By Jim Ellis
July 9, 2021 — The Ranked Choice Voting system was on major display in the New York City primary races that began with early voting on June 12 and ended yesterday with declaration of winners. Adding early voting and Ranked Choice Voting in lieu of traditional ballot casting created a 26-day election period, but did the expanded voting cycle change any results?
Ranked Choice Voting is a variation of an instant runoff, a concept that dates back to a similar system first used in Australia in 1918. The idea is to prevent a person from winning a plurality election with a just a small percentage, i.e., Brooklyn Borough president Eric Adams would have won the New York City mayoral Democratic primary with 30.8 percent of the vote on the single election day of June 22 had the traditional system been in place. This means that 69.2 percent of voters chose another candidate.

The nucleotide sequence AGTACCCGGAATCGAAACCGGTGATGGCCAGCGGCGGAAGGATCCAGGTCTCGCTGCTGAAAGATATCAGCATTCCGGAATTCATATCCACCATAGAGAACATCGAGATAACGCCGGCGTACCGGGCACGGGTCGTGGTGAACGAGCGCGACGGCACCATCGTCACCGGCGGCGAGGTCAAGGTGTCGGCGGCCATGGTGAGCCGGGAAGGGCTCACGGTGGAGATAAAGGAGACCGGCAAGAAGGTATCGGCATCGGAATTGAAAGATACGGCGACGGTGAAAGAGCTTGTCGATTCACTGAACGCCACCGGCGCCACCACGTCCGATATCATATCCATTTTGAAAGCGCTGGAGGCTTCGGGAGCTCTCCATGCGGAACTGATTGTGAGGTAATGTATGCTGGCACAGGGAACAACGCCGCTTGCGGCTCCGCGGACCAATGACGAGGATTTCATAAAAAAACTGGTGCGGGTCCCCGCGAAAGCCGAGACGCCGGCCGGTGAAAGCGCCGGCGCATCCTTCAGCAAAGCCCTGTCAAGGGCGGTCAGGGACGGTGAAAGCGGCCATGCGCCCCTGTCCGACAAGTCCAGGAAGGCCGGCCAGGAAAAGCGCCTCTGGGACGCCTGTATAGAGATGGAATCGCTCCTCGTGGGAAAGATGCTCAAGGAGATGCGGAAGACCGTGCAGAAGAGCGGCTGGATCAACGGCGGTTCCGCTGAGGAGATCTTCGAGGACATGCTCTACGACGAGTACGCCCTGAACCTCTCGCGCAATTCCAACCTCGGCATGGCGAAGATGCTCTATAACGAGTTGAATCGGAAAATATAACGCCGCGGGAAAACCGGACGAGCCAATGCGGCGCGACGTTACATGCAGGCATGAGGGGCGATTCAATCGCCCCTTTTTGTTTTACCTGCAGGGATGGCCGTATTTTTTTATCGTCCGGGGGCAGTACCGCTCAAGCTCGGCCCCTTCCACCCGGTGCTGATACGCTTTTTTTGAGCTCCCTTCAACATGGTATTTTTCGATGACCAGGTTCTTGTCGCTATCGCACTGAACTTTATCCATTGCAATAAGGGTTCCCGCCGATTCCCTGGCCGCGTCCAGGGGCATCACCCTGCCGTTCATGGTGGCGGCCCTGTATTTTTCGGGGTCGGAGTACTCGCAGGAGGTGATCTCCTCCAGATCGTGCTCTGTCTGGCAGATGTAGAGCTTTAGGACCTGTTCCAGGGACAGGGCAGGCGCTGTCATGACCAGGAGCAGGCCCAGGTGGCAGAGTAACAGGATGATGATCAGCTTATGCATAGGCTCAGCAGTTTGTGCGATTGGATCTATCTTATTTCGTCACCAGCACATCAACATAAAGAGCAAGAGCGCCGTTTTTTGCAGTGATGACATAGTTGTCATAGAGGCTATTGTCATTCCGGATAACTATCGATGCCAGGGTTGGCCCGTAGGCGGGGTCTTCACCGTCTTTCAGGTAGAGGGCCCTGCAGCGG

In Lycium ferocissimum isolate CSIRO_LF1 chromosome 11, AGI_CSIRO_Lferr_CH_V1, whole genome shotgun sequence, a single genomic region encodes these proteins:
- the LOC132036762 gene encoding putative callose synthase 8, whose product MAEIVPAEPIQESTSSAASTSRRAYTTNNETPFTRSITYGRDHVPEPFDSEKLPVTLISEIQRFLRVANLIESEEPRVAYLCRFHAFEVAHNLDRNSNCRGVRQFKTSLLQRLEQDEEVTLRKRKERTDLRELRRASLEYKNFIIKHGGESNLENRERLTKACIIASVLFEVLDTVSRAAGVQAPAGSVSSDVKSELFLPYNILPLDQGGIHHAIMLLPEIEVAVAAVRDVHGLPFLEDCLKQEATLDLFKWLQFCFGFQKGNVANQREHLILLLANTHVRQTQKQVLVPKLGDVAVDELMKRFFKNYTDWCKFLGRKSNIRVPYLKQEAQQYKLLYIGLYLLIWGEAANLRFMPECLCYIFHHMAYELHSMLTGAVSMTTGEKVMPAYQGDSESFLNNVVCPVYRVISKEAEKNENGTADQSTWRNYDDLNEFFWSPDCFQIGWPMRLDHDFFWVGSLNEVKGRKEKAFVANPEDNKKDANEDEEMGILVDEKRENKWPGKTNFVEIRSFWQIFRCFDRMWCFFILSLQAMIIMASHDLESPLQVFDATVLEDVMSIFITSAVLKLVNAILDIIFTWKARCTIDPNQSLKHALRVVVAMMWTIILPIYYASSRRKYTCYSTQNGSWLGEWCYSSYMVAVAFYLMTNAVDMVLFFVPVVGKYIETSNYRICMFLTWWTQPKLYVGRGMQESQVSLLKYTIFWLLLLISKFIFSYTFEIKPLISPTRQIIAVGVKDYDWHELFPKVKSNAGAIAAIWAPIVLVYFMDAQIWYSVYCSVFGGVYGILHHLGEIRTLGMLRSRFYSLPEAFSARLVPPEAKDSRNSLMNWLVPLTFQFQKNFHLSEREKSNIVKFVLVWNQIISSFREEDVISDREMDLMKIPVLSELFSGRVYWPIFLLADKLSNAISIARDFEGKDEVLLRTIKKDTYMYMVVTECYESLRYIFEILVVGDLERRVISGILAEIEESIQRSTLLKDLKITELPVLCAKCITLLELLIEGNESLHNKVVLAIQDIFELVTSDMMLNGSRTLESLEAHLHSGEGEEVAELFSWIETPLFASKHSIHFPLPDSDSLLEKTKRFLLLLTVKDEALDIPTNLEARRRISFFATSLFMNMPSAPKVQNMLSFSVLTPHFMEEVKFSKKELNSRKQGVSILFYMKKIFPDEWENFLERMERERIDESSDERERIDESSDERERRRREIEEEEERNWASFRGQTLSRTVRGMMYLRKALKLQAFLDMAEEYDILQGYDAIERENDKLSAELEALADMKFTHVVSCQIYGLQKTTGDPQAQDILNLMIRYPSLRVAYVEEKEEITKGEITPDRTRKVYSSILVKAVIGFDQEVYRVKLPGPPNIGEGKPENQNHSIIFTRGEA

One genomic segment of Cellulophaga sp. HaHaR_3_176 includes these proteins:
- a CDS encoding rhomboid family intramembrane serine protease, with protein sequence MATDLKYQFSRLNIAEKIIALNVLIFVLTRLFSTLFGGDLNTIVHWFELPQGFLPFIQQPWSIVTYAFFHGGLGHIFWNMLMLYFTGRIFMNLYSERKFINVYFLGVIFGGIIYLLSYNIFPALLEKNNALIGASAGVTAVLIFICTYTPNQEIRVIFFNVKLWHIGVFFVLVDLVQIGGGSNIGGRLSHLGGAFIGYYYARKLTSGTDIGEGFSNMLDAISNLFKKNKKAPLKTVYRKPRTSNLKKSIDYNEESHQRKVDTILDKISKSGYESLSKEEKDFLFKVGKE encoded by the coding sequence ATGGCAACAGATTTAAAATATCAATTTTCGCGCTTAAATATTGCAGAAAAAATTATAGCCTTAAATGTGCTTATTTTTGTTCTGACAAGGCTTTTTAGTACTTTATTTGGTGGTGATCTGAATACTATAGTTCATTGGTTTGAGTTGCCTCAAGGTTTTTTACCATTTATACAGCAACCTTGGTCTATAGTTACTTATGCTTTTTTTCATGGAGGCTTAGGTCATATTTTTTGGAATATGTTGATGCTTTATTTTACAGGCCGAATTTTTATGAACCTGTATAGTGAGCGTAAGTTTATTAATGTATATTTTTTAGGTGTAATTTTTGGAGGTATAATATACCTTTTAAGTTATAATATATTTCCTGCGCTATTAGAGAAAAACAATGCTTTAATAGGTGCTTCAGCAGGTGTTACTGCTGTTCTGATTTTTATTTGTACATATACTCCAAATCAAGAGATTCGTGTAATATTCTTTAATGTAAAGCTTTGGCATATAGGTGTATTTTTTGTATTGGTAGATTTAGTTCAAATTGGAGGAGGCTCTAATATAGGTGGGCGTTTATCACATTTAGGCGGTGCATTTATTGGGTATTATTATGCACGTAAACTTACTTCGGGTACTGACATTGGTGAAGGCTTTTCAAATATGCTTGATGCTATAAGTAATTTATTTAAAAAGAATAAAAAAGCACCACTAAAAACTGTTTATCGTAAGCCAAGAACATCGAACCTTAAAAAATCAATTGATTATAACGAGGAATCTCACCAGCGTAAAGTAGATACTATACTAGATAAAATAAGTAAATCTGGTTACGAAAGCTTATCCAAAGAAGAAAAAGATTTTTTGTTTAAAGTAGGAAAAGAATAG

Instead, after the 26-day election period, Adams still won the party nomination under Ranked Choice Voting but with a convoluted 50.5 percent majority vote at the conclusion of a marathon counting process.
For years, mostly southern states have used a runoff system to correct the problem of a candidate winning an election with a small percentage, such as NYC’s Adams’ 30.8 percent recorded on June 22. In those places, a secondary election is held between the top two finishers at a later date. Ranked Choice Voting allegedly produces a majority result, but without the expense of running a second election.